The Australian Transport Safety Bureau is investigating a serious mid-air incident on a Qantas flight to Hong Kong that left 15 passengers with minor injuries.
The drama unfolded about 110km southeast of Hong Kong last Friday after flight QF29 took off from Melbourne.
The “stick-shaker” device causes the aircraft’s control stick to vibrate noisily to warn the pilot of an imminent stall. It takes a physical, rather than visual, form so the crew will be alerted even if they are not looking at the panel.
Qantas has also begun an internal review into the incident.
The airline said customers experienced “unexpected in-flight turbulence” on the Boeing 747.
“We notified the ATSB (Australian Transport Safety Bureau) of the occurrence, and our own teams are also reviewing the event,” a spokeswoman said.
The ATSB said the flight crew had to disconnect the autopilot and manoeuvre the aircraft after the warning. It classified the incident as serious.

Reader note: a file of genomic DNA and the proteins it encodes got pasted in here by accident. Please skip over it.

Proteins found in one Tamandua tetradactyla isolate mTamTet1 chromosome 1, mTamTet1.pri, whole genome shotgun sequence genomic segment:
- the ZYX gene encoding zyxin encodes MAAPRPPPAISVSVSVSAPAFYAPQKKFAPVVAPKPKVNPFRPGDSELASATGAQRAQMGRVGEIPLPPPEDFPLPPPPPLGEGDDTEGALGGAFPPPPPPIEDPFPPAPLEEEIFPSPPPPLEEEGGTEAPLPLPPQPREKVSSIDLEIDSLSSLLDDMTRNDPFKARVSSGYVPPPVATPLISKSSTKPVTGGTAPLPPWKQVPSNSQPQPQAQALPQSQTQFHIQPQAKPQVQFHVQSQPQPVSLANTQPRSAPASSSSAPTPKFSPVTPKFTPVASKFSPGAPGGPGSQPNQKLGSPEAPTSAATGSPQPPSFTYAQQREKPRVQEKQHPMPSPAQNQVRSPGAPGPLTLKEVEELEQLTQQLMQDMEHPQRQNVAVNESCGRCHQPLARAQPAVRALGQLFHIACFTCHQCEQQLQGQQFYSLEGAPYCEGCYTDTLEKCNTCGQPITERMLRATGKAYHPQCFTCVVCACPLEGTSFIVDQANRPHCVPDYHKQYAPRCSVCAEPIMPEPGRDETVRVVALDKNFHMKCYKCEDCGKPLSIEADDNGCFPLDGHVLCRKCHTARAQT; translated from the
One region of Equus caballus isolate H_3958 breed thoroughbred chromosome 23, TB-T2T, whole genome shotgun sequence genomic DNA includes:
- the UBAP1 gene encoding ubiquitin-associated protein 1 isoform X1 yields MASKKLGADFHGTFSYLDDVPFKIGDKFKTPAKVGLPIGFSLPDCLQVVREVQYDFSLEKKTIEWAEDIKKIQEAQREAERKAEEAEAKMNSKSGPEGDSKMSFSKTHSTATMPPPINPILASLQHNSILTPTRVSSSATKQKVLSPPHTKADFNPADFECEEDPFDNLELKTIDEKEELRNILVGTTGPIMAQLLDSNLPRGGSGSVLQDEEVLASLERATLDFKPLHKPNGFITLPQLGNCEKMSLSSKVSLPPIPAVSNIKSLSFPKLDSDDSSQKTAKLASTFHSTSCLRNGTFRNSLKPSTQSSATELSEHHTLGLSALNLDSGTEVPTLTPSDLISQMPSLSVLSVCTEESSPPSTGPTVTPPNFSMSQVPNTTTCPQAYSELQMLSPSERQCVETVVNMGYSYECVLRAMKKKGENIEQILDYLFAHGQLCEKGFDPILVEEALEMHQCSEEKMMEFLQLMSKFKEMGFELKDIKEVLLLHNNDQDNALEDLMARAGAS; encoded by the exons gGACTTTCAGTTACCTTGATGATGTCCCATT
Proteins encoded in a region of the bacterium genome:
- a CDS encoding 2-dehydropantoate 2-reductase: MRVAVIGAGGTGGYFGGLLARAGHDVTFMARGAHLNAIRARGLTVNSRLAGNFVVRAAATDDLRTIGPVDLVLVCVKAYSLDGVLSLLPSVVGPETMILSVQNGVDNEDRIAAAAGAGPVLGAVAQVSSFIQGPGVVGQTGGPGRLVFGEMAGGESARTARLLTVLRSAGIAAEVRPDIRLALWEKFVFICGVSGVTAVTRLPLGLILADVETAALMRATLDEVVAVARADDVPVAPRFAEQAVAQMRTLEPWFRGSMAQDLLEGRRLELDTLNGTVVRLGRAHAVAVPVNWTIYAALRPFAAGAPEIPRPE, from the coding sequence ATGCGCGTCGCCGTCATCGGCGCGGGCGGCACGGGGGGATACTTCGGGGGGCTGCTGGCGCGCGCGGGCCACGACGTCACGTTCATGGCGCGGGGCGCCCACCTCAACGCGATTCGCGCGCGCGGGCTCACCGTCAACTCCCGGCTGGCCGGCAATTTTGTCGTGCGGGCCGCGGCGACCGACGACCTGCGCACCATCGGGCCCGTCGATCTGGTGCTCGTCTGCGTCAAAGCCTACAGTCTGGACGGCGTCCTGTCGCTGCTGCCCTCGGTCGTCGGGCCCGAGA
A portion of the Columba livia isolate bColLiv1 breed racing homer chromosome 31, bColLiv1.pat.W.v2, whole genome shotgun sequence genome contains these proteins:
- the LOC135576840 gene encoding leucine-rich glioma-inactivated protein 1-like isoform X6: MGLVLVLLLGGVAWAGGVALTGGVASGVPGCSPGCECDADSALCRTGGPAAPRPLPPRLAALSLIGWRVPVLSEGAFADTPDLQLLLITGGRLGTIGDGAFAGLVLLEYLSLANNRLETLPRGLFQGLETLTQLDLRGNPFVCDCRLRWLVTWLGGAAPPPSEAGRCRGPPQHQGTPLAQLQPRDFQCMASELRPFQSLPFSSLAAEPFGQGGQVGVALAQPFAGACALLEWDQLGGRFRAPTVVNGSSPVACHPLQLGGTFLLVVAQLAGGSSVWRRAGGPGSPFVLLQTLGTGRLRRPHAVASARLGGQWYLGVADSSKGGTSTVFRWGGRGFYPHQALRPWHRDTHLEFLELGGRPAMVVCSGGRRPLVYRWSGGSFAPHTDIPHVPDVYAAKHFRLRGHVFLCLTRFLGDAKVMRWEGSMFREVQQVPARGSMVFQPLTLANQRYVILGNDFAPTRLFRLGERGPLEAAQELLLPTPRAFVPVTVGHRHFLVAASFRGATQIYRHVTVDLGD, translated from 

According to Boeing it takes a physical, rather than visual, form so that crew members will be alerted even if they are not looking at the panel at the time.
The Australian Transport Safety Bureau classified the Boeing 747’s incident as serious and said a report would be released “within several months” after it interviewed the flight crew.
“The flight crew disconnected the autopilot and manoeuvred the aircraft in response,” it said.
“Fifteen passengers received minor injuries.”
An ambulance met passengers as a precaution and one person was taken to hospital for assessment.
“We notified the ATSB of the occurrence, and our own teams are also reviewing the event,” a Qantas spokeswoman said.